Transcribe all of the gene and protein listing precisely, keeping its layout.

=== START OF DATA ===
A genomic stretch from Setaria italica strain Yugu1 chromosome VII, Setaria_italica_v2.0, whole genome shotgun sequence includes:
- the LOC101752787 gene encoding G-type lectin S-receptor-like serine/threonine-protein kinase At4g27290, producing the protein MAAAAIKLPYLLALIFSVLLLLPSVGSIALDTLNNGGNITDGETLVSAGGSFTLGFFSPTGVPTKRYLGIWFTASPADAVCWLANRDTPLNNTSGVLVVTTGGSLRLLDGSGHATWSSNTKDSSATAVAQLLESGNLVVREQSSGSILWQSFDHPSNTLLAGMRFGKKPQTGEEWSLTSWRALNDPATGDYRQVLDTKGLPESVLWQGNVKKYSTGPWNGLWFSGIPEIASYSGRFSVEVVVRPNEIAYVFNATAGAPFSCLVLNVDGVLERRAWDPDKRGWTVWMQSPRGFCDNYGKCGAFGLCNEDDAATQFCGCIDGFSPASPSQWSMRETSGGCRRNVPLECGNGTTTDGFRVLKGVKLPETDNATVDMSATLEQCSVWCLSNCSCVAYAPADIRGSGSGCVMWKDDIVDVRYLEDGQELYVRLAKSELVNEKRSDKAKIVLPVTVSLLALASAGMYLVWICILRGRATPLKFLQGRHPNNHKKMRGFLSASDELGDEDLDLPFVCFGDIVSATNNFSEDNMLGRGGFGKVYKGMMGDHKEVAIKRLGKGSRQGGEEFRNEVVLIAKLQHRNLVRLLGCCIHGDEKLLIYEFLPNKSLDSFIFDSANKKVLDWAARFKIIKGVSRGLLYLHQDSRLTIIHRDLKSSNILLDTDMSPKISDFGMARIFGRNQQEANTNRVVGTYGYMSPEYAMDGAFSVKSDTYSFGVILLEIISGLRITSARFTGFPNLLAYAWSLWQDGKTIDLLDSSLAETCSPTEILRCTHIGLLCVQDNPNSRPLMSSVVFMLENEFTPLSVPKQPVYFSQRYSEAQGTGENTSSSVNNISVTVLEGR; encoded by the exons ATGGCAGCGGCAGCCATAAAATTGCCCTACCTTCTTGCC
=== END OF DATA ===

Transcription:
A genomic stretch from Setaria italica strain Yugu1 chromosome VII, Setaria_italica_v2.0, whole genome shotgun sequence includes:
- the LOC101752787 gene encoding G-type lectin S-receptor-like serine/threonine-protein kinase At4g27290, producing the protein MAAAAIKLPYLLALIFSVLLLLPSVGSIALDTLNNGGNITDGETLVSAGGSFTLGFFSPTGVPTKRYLGIWFTASPADAVCWLANRDTPLNNTSGVLVVTTGGSLRLLDGSGHATWSSNTKDSSATAVAQLLESGNLVVREQSSGSILWQSFDHPSNTLLAGMRFGKKPQTGEEWSLTSWRALNDPATGDYRQVLDTKGLPESVLWQGNVKKYSTGPWNGLWFSGIPEIASYSGRFSVEVVVRPNEIAYVFNATAGAPFSCLVLNVDGVLERRAWDPDKRGWTVWMQSPRGFCDNYGKCGAFGLCNEDDAATQFCGCIDGFSPASPSQWSMRETSGGCRRNVPLECGNGTTTDGFRVLKGVKLPETDNATVDMSATLEQCSVWCLSNCSCVAYAPADIRGSGSGCVMWKDDIVDVRYLEDGQELYVRLAKSELVNEKRSDKAKIVLPVTVSLLALASAGMYLVWICILRGRATPLKFLQGRHPNNHKKMRGFLSASDELGDEDLDLPFVCFGDIVSATNNFSEDNMLGRGGFGKVYKGMMGDHKEVAIKRLGKGSRQGGEEFRNEVVLIAKLQHRNLVRLLGCCIHGDEKLLIYEFLPNKSLDSFIFDSANKKVLDWAARFKIIKGVSRGLLYLHQDSRLTIIHRDLKSSNILLDTDMSPKISDFGMARIFGRNQQEANTNRVVGTYGYMSPEYAMDGAFSVKSDTYSFGVILLEIISGLRITSARFTGFPNLLAYAWSLWQDGKTIDLLDSSLAETCSPTEILRCTHIGLLCVQDNPNSRPLMSSVVFMLENEFTPLSVPKQPVYFSQRYSEAQGTGENTSSSVNNISVTVLEGR; encoded by the exons ATGGCAGCGGCAGCCATAAAATTGCCCTACCTTCTTGCC